• Switched On: A Link to the Past (MP3, Bandcamp): Another entry in the expanding field of retro analog synthesizer covers of beloved classic game music.

MP3, 53.7 MB | 1:51:24
Direct download
Retronauts on iTunes
Retronauts at PodcastOne

In other words, some great stuff this month, and some acquired tastes. Next month, I’ll look at some actual Zuntata arcade jams, another Konami adventure, and… who knows what else?


Filed under Music, Retronauts

Episode 89: Final Fantasy IV, plus some big news

Hello! Welcome to a new week… and, as it happens, something of a new beginning here at Retronauts. What I mean is, Retronauts is now part of the PodcastOne network. Yes: As part of our move toward making this show and site proper and profitable, I’m afraid we’ve gone legit.

This does mean you’ll soon be hearing ads in your podcasts, but the tradeoff is that the show will have much greater visibility and reach. We’ll also have more resources available to us as we go forward — financially, of course, but also in terms of facilities on occasion. This is a huge step for the show, and both Bob and I are excited (and a bit nervous) about it, but we definitely agree the benefits will make up for any hiccups we encounter along the way.

And yes, there’ll be hiccups. Since we’ve switched to a new backend and a new feed, it make take a little while longer than usual for iTunes to refresh the show this week. Thankfully you can download the episode directly from PodcastOne if you’re experiencing any troubles, or simply listen to the embedded version in this post. My hope is that any service interruptions prove to be strictly temporary.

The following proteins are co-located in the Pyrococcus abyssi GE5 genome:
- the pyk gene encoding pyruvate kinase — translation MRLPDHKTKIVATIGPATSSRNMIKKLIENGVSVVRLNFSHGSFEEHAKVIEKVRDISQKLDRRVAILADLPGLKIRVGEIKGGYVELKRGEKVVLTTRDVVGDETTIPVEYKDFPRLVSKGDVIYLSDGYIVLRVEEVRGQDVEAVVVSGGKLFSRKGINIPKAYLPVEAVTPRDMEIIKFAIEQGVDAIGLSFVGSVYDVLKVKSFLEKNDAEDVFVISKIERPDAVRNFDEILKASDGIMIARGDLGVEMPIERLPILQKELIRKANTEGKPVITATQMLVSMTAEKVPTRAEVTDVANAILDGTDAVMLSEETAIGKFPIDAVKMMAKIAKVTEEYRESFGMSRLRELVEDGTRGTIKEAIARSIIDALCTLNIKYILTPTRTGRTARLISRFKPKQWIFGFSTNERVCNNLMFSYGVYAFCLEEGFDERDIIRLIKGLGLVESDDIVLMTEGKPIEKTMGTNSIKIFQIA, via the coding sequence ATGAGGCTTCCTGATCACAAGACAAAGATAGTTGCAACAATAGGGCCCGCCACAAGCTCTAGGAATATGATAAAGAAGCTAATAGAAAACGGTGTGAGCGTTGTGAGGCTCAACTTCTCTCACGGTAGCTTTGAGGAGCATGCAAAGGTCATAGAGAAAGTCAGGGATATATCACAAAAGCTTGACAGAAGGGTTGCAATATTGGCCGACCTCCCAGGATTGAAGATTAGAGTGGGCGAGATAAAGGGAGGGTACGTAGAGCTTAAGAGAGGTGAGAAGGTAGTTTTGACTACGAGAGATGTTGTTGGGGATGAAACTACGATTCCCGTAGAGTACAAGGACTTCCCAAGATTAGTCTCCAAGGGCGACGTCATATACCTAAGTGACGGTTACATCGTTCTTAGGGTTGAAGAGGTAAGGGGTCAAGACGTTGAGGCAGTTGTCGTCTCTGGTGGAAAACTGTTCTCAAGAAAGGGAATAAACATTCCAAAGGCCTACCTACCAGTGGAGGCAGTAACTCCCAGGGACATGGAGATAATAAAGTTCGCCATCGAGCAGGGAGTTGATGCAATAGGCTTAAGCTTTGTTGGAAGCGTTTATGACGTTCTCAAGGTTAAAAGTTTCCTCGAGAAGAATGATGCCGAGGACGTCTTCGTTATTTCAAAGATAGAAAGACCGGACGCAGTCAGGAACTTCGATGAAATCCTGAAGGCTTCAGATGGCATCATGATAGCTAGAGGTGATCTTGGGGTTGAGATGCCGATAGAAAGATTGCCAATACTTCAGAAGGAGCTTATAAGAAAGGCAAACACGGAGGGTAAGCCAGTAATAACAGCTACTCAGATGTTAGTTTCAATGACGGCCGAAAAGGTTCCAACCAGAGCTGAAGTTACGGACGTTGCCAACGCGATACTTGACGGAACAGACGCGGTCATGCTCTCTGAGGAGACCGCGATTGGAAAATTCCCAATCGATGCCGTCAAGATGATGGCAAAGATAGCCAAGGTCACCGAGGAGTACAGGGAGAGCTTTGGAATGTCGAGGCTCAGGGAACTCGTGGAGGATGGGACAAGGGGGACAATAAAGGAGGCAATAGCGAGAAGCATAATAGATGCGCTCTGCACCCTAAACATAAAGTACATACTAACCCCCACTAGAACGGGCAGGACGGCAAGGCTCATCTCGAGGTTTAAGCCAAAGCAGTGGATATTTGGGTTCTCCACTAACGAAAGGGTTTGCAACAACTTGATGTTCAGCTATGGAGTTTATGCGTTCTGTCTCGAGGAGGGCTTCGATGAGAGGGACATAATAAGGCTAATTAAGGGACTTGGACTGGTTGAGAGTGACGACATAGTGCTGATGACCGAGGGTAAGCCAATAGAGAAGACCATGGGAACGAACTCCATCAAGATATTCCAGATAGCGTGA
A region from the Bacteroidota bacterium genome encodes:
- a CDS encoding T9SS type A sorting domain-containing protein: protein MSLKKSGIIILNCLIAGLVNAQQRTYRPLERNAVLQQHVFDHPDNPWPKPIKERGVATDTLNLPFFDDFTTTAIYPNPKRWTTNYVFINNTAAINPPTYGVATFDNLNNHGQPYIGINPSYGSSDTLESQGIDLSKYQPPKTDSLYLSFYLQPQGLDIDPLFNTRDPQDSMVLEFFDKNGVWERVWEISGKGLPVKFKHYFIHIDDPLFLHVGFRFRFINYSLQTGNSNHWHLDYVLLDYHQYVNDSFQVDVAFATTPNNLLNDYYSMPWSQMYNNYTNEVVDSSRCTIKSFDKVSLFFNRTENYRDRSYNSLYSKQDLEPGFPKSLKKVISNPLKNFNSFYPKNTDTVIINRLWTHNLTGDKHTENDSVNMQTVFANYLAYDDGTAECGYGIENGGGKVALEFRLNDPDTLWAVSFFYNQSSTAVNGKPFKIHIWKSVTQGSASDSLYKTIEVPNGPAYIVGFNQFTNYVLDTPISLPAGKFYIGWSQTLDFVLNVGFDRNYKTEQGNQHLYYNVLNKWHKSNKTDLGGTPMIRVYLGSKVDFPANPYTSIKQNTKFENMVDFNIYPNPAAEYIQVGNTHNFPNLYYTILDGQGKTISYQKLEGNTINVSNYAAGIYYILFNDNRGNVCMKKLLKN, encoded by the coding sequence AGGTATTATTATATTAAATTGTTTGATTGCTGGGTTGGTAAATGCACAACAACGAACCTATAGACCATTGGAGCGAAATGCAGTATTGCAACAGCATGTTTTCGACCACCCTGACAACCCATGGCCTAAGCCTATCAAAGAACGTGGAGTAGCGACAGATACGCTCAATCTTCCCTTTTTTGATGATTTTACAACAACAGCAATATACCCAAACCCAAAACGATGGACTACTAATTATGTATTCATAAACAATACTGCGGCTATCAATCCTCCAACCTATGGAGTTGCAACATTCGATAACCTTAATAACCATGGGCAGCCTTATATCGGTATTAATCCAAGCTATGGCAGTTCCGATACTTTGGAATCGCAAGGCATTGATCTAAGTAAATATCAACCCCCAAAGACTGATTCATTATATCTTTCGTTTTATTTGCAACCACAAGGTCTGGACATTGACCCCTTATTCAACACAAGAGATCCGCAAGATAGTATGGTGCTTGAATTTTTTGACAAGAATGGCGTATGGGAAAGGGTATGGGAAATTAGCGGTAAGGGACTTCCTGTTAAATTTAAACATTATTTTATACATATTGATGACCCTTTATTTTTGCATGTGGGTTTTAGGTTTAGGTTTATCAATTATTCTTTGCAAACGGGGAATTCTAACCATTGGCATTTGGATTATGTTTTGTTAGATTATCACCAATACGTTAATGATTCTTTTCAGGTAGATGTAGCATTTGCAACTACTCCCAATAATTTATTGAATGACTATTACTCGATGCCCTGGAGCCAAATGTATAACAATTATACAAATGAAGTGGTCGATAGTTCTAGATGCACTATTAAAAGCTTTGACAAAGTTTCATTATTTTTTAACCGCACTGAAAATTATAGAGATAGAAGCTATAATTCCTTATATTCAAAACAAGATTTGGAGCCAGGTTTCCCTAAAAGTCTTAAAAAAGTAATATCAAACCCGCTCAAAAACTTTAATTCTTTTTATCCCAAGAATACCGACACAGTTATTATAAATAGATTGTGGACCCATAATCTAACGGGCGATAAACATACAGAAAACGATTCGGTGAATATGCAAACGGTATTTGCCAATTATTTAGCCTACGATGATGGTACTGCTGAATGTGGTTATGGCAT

Also, PodCastOne places back catalog episodes of their shows behind a paywall. That’s not how we’ve traditionally operated, so we’ve asked them to make the full back catalog free for a couple of months so listeners aren’t suddenly cut off from our older episodes. Those will eventually be pay-gated as is our host’s standard policy, but we’d like to ease into that and give you advance warning.

It’s also worth mentioning that this move doesn’t affect anything with Patreon! Retronauts supporters will continue to enjoy episodes a week ahead of the public feed, along with the usual plethora of goodies.

So that’s the logistical stuff, but what about the fun stuff? Namely, what’s the deal with this week’s episode?

Well, friends, this week’s episode happens to be the second in our ongoing Final Fantasy game-by-game deep dive. We kinda skipped over Final Fantasy II and III, because they’re a bit tough to love these days, and today dig right into the series’ first 16-bit outing: Final Fantasy IV for Super NES.

You know FFIV; you love FFIV; you probably don’t need much preamble about FFIV. Besides, this episode spans nearly two full hours of conversation about FFIV, so I can just let it do the heavy lifting here.

Description: We continue our Final Fantasy deep-dive series by… doing like Square did back in the day and jumping ahead from FFI to FFIV. Chris Kohler and Kat Bailey join to share their thoughts on this most influential of 16-bit role-playing games.

MP3, 56.3 MB | 1:57:19 | Direct download
Retronauts on iTunes | Retronauts at PodcastOne

Music in this episode naturally comes from Final Fantasy IV for Super NES, but also from the game’s arranged album Celtic Moon. (You can buy both albums on iTunes, and presumably on other download services as well.)


Filed under Retronauts